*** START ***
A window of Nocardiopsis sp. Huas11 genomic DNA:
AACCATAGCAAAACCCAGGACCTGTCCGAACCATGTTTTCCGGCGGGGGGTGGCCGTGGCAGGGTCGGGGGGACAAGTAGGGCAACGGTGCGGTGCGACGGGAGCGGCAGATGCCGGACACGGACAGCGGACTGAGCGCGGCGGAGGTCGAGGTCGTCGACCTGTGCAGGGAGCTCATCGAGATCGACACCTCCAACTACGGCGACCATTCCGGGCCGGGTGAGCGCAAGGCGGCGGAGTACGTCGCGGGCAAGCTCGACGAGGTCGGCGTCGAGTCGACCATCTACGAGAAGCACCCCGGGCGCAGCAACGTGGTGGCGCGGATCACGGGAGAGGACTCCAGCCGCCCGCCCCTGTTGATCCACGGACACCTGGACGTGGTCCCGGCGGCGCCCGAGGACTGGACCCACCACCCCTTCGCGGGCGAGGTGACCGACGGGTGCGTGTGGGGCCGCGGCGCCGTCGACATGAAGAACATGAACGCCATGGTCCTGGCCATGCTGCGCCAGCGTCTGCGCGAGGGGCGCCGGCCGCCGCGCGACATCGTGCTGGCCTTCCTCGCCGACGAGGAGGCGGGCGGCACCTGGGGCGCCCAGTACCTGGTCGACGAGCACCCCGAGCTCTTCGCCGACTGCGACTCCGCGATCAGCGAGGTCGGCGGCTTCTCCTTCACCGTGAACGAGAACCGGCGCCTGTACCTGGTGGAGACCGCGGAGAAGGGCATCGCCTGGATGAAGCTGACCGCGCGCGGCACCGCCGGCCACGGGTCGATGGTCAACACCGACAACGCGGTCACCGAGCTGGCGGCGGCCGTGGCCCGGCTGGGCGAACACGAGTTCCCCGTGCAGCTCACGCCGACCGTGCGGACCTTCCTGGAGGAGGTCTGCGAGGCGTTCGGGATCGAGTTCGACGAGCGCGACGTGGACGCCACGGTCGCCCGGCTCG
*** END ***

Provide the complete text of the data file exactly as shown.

A window of Nocardiopsis sp. Huas11 genomic DNA:
AACCATAGCAAAACCCAGGACCTGTCCGAACCATGTTTTCCGGCGGGGGGTGGCCGTGGCAGGGTCGGGGGGACAAGTAGGGCAACGGTGCGGTGCGACGGGAGCGGCAGATGCCGGACACGGACAGCGGACTGAGCGCGGCGGAGGTCGAGGTCGTCGACCTGTGCAGGGAGCTCATCGAGATCGACACCTCCAACTACGGCGACCATTCCGGGCCGGGTGAGCGCAAGGCGGCGGAGTACGTCGCGGGCAAGCTCGACGAGGTCGGCGTCGAGTCGACCATCTACGAGAAGCACCCCGGGCGCAGCAACGTGGTGGCGCGGATCACGGGAGAGGACTCCAGCCGCCCGCCCCTGTTGATCCACGGACACCTGGACGTGGTCCCGGCGGCGCCCGAGGACTGGACCCACCACCCCTTCGCGGGCGAGGTGACCGACGGGTGCGTGTGGGGCCGCGGCGCCGTCGACATGAAGAACATGAACGCCATGGTCCTGGCCATGCTGCGCCAGCGTCTGCGCGAGGGGCGCCGGCCGCCGCGCGACATCGTGCTGGCCTTCCTCGCCGACGAGGAGGCGGGCGGCACCTGGGGCGCCCAGTACCTGGTCGACGAGCACCCCGAGCTCTTCGCCGACTGCGACTCCGCGATCAGCGAGGTCGGCGGCTTCTCCTTCACCGTGAACGAGAACCGGCGCCTGTACCTGGTGGAGACCGCGGAGAAGGGCATCGCCTGGATGAAGCTGACCGCGCGCGGCACCGCCGGCCACGGGTCGATGGTCAACACCGACAACGCGGTCACCGAGCTGGCGGCGGCCGTGGCCCGGCTGGGCGAACACGAGTTCCCCGTGCAGCTCACGCCGACCGTGCGGACCTTCCTGGAGGAGGTCTGCGAGGCGTTCGGGATCGAGTTCGACGAGCGCGACGTGGACGCCACGGTCGCCCGGCTCG